“I pump from fairly deep irrigation wells. However I'm moving it – with electricity, diesel, or natural gas – the price is going up, and equipment is expensive.”
Even with irrigation efforts, he predicts that, because of the lack of rain in 2012, the water table will decline likely twice as much as it did the previous year. That's why investing in software to variable-rate his Valley Tracker system three years ago was so critical in managing every drop of water he applies to his land.
Previously, he was using a flat-rate pivot speed and applying the same amount of water to every acre. By implementing variable rate, he has the ability to apply water where it's needed most and pull back where it's needed less.
“My soils are very variable,” he says. “The lighter sandy soils never did get enough irrigation water, and some of the heavier soils were overwatered when I'd run on a flat rate. By varying the speed, I can give more water to an area of the field that requires more water and not overwater the wet areas.”
In order to transition to variable rate, Long turned to CropMetrics and its Virtual Agronomist software. Created by North Bend, Nebraska, farmer Nick Emanuel, the software is a whole-systems approach driven by data. The goal is to increase production on irrigated crop fields with soil or topography variability by applying the optimal application depths of water at the right time and place.
“The first step is to collect EM (electromagnetic) survey or Veris EC (electrical conductivity) data along with RTK elevation data,” says Chad Pfitzer, CropMetrics precision data specialist. “In order to give a true picture of what is happening in a field, the software needs to know the slope and water-holding capacity of the soil. If you don't, it's just a guessing game.”
For around $8 to $10 per acre, Long hired Midwest Independent Soil Samplers (soilsampling.com) to conduct the survey.
Once data is gathered, it's then processed through the software, which develops a prescription. “It maps the soil water-holding capacity of the field by soil type. It then determines which area will need more water and which would have more water available so that it wouldn't need as much water,” Long explains.
The recommendation for Long's fields has his land divided into 60 different 6° zones off the pivot.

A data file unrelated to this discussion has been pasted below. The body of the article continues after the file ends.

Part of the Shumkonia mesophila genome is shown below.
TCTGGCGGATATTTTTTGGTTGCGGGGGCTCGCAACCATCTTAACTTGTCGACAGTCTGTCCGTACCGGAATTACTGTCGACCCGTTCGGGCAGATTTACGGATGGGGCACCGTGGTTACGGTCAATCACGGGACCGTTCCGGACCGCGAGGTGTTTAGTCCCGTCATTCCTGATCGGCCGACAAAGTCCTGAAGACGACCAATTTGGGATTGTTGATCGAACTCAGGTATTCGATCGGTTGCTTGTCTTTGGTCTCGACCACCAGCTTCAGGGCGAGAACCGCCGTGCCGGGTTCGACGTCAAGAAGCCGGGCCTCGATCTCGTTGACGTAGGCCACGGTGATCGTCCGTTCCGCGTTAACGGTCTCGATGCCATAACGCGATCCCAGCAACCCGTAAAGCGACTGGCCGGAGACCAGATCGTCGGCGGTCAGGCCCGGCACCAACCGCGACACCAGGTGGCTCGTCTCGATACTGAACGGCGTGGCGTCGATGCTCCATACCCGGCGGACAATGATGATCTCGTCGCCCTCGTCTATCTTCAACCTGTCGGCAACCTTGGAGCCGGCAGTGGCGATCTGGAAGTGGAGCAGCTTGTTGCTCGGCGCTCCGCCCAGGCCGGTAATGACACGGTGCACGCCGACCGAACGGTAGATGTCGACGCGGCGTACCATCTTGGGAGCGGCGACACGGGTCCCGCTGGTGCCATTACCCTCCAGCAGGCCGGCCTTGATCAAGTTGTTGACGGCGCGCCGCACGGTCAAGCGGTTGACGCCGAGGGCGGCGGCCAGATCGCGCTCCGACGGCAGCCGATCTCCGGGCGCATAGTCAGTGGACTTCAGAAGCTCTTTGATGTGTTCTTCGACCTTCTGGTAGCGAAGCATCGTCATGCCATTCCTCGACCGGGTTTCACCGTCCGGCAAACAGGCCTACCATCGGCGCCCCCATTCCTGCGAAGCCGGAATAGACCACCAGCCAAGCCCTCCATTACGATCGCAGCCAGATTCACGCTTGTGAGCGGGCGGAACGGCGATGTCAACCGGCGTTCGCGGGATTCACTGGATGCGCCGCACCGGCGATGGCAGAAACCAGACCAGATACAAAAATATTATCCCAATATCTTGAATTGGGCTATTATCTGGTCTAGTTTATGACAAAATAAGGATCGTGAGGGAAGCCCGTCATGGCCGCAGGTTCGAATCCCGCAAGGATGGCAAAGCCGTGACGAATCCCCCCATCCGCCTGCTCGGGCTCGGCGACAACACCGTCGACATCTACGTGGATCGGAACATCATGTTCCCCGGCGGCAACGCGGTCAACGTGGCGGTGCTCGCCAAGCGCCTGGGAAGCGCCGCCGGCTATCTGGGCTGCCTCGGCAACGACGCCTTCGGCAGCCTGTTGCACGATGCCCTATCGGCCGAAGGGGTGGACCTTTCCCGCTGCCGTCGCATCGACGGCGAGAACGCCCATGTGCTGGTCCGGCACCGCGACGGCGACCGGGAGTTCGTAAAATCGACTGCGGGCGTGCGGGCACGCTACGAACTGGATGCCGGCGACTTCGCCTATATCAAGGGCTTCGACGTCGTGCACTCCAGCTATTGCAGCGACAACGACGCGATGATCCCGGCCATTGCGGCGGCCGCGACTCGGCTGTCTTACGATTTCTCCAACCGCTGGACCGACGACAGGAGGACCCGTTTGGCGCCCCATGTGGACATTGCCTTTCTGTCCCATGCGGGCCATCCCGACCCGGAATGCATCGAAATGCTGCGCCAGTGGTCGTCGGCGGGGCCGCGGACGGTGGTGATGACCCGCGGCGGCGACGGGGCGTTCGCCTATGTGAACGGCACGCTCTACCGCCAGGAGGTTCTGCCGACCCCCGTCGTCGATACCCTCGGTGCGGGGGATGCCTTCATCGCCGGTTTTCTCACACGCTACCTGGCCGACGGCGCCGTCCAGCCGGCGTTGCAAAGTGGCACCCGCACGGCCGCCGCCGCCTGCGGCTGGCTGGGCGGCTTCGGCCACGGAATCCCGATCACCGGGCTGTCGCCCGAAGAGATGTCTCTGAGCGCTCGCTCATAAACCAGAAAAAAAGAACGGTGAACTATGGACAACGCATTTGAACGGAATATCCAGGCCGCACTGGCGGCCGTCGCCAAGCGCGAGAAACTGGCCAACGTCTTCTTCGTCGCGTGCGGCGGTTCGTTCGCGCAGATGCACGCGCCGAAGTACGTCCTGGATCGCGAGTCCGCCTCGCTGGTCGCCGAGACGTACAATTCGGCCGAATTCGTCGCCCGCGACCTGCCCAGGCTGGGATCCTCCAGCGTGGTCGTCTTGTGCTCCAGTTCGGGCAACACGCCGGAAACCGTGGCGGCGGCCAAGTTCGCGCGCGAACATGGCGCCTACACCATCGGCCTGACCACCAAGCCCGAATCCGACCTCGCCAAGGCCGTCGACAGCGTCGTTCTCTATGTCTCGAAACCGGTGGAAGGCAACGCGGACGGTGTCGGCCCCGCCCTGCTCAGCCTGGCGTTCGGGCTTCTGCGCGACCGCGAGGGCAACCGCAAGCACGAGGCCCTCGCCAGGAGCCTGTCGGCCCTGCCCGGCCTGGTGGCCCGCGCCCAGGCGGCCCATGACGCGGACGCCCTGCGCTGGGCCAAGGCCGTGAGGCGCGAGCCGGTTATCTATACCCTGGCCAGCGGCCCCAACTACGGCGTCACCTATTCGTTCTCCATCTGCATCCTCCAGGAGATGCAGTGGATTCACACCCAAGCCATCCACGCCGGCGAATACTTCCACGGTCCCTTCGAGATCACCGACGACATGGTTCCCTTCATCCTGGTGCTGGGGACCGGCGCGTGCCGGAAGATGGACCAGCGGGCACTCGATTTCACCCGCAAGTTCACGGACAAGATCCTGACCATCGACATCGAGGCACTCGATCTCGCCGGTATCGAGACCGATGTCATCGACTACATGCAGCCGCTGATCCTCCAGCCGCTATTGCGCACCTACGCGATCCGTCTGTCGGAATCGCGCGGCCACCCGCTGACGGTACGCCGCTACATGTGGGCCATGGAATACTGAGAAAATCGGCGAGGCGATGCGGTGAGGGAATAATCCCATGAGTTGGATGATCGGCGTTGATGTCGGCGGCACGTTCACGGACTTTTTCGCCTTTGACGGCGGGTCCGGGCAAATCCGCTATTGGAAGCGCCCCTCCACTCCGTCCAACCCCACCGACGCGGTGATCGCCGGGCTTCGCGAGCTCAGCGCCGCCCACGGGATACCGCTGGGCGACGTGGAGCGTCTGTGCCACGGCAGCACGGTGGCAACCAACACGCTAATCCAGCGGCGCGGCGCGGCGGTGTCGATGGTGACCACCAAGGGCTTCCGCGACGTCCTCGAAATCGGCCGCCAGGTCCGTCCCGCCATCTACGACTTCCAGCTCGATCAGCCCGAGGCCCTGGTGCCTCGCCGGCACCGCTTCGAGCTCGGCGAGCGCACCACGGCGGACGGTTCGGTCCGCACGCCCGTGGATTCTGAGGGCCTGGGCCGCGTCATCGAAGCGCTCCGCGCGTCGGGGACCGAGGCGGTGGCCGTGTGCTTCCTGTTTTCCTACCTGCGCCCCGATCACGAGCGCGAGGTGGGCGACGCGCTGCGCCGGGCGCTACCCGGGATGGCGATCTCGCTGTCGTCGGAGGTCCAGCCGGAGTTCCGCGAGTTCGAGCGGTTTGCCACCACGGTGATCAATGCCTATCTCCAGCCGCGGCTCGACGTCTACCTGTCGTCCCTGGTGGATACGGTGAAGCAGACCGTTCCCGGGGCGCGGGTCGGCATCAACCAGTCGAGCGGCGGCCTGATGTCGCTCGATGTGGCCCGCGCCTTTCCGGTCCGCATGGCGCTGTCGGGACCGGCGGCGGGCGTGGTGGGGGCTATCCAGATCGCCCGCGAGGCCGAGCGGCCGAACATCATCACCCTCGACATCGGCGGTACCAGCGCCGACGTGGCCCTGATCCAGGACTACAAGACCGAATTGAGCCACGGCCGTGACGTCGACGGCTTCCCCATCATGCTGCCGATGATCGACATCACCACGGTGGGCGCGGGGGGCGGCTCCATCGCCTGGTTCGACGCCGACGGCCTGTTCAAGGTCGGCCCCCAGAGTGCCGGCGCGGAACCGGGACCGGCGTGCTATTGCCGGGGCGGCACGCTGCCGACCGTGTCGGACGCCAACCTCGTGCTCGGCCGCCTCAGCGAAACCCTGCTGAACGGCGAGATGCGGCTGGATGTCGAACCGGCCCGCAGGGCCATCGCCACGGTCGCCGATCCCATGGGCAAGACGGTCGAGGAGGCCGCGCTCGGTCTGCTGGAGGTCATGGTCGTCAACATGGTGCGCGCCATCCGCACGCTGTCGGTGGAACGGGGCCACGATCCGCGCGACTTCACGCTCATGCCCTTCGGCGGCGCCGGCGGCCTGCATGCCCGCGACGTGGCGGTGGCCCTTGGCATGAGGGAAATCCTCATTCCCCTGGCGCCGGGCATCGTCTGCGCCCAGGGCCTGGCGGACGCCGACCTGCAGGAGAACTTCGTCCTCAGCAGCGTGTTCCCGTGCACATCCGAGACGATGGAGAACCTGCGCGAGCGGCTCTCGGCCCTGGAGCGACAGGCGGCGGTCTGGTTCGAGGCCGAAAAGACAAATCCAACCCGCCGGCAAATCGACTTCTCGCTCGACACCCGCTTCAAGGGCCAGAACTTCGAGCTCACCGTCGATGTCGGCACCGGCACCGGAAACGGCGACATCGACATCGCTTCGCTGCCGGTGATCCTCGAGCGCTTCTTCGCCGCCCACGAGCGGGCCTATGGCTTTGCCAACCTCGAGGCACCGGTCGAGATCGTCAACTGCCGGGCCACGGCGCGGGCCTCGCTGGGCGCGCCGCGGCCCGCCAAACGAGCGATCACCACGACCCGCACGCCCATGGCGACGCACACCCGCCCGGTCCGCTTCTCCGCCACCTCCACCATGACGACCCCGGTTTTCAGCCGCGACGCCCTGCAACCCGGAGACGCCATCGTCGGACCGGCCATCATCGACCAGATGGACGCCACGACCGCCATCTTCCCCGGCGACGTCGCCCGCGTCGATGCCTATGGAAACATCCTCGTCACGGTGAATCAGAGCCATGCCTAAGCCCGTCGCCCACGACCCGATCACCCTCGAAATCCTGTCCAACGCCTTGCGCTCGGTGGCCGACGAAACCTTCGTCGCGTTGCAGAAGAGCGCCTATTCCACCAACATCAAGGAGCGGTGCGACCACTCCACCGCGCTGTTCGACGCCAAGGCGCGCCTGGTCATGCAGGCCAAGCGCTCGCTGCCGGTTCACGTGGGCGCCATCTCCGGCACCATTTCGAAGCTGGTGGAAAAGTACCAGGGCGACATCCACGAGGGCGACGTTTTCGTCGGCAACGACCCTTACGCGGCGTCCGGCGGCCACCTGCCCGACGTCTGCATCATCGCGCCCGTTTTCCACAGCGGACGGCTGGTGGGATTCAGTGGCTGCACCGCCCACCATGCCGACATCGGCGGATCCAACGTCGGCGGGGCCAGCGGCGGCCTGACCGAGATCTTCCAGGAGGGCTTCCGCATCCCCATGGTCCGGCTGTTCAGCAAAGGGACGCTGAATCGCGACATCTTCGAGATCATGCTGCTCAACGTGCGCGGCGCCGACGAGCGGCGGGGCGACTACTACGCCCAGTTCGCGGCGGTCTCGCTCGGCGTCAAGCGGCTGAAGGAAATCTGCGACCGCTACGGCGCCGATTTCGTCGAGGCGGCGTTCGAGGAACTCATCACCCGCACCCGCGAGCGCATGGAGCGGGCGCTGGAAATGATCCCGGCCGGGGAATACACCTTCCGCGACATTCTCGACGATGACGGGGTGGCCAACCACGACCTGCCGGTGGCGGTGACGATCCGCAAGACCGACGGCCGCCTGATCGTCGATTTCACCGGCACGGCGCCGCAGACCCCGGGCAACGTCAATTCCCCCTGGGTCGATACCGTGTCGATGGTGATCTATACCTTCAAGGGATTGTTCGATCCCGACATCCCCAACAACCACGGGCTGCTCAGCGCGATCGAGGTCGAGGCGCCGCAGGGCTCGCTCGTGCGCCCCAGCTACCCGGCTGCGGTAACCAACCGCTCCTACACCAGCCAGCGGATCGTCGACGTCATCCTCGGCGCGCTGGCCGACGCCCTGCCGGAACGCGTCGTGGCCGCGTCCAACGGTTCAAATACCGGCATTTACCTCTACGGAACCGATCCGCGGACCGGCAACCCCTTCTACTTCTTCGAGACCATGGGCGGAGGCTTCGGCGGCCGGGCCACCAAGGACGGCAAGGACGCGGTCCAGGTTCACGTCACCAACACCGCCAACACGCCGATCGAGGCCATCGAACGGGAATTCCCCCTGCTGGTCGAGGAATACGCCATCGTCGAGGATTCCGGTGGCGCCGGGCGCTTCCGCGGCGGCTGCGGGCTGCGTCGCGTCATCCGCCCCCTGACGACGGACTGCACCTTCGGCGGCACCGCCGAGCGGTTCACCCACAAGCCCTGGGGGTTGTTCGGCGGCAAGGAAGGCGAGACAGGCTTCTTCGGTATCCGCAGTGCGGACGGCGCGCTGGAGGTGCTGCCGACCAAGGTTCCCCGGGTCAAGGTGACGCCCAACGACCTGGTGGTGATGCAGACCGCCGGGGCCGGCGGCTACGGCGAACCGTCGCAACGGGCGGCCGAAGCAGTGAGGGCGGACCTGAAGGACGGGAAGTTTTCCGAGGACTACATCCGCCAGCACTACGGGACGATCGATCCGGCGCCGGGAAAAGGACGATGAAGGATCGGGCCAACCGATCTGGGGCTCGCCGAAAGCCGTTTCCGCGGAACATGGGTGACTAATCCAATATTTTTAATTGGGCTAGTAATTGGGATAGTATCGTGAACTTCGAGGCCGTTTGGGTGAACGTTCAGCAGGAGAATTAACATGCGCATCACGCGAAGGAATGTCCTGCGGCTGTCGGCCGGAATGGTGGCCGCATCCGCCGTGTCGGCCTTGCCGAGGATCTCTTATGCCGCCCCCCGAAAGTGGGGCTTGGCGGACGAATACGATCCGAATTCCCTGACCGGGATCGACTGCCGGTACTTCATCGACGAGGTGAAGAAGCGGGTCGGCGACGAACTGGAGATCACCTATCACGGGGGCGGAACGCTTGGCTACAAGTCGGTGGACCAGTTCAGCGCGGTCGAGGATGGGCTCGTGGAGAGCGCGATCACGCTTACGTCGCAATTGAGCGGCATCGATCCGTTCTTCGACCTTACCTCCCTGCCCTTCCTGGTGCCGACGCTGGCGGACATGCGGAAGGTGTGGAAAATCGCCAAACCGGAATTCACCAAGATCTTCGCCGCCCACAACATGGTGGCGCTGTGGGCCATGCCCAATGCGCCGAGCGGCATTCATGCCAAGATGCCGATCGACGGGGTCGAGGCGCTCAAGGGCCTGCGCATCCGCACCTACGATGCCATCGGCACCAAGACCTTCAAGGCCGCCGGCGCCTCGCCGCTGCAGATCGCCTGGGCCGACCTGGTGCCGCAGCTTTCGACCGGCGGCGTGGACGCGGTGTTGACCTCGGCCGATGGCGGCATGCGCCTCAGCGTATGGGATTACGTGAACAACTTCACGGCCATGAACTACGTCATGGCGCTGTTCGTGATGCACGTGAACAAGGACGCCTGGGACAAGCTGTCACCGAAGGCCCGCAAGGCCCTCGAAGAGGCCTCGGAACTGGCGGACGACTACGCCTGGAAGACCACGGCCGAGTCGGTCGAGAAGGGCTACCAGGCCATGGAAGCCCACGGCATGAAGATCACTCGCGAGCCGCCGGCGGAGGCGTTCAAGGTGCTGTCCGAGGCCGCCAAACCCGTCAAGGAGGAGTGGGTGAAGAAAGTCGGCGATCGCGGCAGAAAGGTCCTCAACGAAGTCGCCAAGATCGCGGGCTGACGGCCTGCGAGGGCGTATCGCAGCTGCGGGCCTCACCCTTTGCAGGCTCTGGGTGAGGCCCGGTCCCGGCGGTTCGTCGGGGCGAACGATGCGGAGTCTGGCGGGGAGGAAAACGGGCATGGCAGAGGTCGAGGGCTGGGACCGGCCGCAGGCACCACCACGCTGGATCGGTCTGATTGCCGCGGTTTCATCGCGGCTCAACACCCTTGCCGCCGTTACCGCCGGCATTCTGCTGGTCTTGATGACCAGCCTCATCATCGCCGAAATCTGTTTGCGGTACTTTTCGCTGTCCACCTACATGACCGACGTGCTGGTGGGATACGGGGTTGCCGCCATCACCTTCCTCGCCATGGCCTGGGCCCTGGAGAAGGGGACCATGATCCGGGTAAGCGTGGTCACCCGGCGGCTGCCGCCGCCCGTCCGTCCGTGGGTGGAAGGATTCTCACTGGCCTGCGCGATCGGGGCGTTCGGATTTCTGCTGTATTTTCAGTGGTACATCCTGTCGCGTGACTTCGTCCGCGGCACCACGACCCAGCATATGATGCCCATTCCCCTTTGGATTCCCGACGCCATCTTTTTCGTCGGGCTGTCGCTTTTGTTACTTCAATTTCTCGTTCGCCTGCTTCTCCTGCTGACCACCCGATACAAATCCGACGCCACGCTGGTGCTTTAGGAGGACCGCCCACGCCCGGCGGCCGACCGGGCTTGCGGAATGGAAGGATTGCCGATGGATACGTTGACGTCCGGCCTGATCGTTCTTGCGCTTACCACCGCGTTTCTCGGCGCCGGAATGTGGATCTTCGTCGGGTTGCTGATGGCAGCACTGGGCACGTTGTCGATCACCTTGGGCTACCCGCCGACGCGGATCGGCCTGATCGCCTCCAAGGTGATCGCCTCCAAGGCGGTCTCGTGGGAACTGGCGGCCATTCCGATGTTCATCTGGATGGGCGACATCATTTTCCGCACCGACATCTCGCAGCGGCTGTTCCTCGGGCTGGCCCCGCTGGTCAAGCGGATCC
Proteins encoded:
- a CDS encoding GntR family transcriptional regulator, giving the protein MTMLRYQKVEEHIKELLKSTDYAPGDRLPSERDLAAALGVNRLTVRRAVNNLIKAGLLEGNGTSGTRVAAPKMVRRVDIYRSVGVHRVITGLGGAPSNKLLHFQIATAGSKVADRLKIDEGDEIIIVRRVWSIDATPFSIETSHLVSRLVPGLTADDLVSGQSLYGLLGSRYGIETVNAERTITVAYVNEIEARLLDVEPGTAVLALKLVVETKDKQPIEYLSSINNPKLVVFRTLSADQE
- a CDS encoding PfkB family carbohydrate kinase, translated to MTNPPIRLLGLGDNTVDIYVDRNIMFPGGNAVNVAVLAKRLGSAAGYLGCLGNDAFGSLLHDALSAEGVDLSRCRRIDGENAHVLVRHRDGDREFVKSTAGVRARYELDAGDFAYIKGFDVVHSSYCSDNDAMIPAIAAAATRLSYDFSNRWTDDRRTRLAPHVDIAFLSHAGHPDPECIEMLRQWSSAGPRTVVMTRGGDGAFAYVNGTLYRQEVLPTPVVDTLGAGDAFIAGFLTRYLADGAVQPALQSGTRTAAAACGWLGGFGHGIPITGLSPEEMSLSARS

“The land is divided up into 6° pies, and each pie is getting a different water application rate,” he says. “I may have heavy and light soil in the same pie. CropMetrics is going to generate the best solution for that pie.”
After the initial start-up cost, Long says the fee to have the CropMetrics service is very low. “In the beginning, I probably had about $25 an acre into equipment setup and getting prescriptions written,” he notes. “After that, it is considerably less. Compared to the value of the crop I'm growing now, it's a pretty small expense.”
On average, corn yielded around 210 bushels per acre in 2011 and about 230 in 2012. “Most of my fields were the best they have been as far as yields, but I'm blessed with fairly good capacity in my irrigation wells because I watered a lot,” he says.
“We need this in American agriculture, particularly in irrigated acres and in a year like last year,” says Pfitzer. “If you own a pivot, why would you not want to be proactive when allocating the water? It's not about CropMetrics making money. We have scarce resources in water. Utilizing this program is a no-brainer.”
“The technologies I've seen and with the improvements in crop breeding, I think I'll be able to get to a sustainable point with my water table,” says Long. “I'll be able to irrigate crops and not deplete the water table. I'm moving toward that, and it's a process that gets better every year.”